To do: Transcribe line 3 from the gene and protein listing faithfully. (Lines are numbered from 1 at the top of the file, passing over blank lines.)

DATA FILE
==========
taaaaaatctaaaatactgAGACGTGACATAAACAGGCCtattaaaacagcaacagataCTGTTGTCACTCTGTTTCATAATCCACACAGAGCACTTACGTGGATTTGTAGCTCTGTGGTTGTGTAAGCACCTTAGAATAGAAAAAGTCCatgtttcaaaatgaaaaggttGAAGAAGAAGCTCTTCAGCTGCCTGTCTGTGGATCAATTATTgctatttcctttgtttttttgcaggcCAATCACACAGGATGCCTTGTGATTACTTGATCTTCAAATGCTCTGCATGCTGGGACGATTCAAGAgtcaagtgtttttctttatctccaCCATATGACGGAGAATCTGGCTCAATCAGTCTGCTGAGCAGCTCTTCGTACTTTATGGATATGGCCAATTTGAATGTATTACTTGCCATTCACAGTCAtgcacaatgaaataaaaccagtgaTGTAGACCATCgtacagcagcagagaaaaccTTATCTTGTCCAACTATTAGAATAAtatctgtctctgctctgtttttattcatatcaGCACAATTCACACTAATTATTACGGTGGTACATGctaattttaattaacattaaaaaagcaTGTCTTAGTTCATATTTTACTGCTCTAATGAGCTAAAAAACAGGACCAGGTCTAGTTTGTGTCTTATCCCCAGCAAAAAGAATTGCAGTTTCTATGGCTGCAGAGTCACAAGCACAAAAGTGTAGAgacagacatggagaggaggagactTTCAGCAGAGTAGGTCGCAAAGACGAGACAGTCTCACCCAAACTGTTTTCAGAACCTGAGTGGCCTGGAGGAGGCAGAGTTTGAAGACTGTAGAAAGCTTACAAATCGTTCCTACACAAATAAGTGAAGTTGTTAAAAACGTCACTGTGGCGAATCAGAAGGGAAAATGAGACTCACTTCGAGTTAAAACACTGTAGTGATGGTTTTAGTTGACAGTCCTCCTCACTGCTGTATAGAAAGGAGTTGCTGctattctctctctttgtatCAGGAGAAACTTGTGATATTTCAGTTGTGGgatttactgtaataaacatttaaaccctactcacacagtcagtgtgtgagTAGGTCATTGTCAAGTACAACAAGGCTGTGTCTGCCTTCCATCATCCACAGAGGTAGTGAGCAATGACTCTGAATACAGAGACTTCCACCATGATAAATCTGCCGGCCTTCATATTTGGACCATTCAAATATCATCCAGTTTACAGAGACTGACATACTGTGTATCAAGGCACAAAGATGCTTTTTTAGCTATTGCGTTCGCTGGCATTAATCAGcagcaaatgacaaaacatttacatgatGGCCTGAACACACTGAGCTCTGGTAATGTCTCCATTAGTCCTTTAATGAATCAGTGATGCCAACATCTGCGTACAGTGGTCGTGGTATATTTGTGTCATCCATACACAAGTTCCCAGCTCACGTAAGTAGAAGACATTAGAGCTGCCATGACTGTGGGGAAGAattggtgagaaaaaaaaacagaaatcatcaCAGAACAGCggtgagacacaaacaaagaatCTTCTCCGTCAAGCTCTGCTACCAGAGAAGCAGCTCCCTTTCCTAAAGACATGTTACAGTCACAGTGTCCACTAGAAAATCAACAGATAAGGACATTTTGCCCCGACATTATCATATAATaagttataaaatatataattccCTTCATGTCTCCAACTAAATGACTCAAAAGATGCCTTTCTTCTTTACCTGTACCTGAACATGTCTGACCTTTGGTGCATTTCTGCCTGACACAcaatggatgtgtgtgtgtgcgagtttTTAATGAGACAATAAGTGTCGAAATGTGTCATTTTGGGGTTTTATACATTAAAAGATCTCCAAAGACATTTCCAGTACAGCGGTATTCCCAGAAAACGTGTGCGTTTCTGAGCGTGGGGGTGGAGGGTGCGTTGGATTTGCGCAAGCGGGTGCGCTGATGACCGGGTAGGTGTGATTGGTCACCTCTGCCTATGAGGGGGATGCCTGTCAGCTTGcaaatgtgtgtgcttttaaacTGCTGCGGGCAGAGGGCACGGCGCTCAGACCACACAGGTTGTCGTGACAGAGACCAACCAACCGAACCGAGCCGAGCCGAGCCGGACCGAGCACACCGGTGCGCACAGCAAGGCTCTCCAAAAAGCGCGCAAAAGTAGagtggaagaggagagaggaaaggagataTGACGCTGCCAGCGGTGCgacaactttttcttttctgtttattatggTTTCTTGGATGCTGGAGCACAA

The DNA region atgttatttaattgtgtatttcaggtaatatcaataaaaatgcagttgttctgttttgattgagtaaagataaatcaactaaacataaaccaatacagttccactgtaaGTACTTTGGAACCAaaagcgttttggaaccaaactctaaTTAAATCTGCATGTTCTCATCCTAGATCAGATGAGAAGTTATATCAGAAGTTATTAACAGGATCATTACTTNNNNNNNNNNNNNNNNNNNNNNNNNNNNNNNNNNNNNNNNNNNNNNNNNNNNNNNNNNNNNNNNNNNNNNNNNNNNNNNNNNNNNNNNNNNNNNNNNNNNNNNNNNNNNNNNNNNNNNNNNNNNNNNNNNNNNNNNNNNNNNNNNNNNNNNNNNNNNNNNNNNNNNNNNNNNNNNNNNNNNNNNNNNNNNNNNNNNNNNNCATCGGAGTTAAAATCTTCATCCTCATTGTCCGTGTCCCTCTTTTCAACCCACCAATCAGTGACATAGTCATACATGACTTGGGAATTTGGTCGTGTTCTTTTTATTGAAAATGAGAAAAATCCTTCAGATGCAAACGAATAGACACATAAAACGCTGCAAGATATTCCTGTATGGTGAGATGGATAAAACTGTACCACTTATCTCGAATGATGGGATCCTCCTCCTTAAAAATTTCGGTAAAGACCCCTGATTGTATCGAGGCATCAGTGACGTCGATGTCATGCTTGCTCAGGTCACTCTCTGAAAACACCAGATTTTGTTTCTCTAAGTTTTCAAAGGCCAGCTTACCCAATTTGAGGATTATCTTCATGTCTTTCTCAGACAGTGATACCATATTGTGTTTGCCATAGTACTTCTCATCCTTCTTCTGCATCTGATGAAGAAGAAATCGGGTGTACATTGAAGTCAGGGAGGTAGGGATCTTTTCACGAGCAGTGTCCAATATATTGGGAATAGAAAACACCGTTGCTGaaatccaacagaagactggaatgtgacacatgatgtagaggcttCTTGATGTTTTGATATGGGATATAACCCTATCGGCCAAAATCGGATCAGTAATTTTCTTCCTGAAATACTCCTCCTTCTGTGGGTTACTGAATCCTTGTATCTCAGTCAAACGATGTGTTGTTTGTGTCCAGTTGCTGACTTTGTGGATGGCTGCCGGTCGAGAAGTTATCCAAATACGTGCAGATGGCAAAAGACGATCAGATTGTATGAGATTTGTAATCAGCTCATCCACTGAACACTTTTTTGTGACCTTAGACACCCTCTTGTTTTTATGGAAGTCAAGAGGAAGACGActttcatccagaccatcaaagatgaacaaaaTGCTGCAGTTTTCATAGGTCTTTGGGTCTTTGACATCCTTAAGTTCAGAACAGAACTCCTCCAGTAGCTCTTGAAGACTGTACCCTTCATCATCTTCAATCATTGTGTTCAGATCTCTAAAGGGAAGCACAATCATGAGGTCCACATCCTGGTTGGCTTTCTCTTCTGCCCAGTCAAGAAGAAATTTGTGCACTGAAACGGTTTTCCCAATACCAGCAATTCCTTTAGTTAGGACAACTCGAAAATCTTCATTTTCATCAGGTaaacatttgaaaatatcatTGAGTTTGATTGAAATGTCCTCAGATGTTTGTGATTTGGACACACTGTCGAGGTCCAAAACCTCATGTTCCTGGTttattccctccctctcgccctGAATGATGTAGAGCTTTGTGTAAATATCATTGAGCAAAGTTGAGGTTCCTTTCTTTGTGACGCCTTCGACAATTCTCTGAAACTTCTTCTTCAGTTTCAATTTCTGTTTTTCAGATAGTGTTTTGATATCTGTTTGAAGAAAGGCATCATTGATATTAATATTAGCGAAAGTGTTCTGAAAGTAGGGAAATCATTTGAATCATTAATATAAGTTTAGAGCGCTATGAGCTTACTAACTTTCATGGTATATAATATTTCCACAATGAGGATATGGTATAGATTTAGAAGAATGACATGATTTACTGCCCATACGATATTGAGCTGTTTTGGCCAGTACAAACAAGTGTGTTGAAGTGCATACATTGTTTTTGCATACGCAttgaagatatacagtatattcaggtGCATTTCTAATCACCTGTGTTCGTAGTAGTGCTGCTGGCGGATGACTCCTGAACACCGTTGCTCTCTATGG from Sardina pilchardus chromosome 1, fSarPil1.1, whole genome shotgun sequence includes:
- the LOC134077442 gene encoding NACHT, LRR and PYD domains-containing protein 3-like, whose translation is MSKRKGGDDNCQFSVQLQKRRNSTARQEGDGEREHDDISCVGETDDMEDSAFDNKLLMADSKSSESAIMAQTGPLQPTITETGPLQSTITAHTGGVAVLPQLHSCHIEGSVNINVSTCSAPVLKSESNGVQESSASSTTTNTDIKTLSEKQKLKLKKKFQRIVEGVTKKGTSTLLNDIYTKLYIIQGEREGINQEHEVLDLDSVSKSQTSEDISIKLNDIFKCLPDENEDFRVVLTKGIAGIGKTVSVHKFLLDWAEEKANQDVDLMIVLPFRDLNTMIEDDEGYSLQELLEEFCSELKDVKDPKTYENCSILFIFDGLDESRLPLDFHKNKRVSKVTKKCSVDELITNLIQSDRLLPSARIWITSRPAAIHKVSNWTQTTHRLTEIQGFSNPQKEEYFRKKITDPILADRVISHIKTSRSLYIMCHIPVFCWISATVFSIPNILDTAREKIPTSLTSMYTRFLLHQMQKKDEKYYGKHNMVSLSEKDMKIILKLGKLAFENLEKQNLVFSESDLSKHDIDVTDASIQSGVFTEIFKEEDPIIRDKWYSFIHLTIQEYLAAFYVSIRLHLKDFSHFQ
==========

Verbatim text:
- the LOC134077442 gene encoding NACHT, LRR and PYD domains-containing protein 3-like, whose translation is MSKRKGGDDNCQFSVQLQKRRNSTARQEGDGEREHDDISCVGETDDMEDSAFDNKLLMADSKSSESAIMAQTGPLQPTITETGPLQSTITAHTGGVAVLPQLHSCHIEGSVNINVSTCSAPVLKSESNGVQESSASSTTTNTDIKTLSEKQKLKLKKKFQRIVEGVTKKGTSTLLNDIYTKLYIIQGEREGINQEHEVLDLDSVSKSQTSEDISIKLNDIFKCLPDENEDFRVVLTKGIAGIGKTVSVHKFLLDWAEEKANQDVDLMIVLPFRDLNTMIEDDEGYSLQELLEEFCSELKDVKDPKTYENCSILFIFDGLDESRLPLDFHKNKRVSKVTKKCSVDELITNLIQSDRLLPSARIWITSRPAAIHKVSNWTQTTHRLTEIQGFSNPQKEEYFRKKITDPILADRVISHIKTSRSLYIMCHIPVFCWISATVFSIPNILDTAREKIPTSLTSMYTRFLLHQMQKKDEKYYGKHNMVSLSEKDMKIILKLGKLAFENLEKQNLVFSESDLSKHDIDVTDASIQSGVFTEIFKEEDPIIRDKWYSFIHLTIQEYLAAFYVSIRLHLKDFSHFQ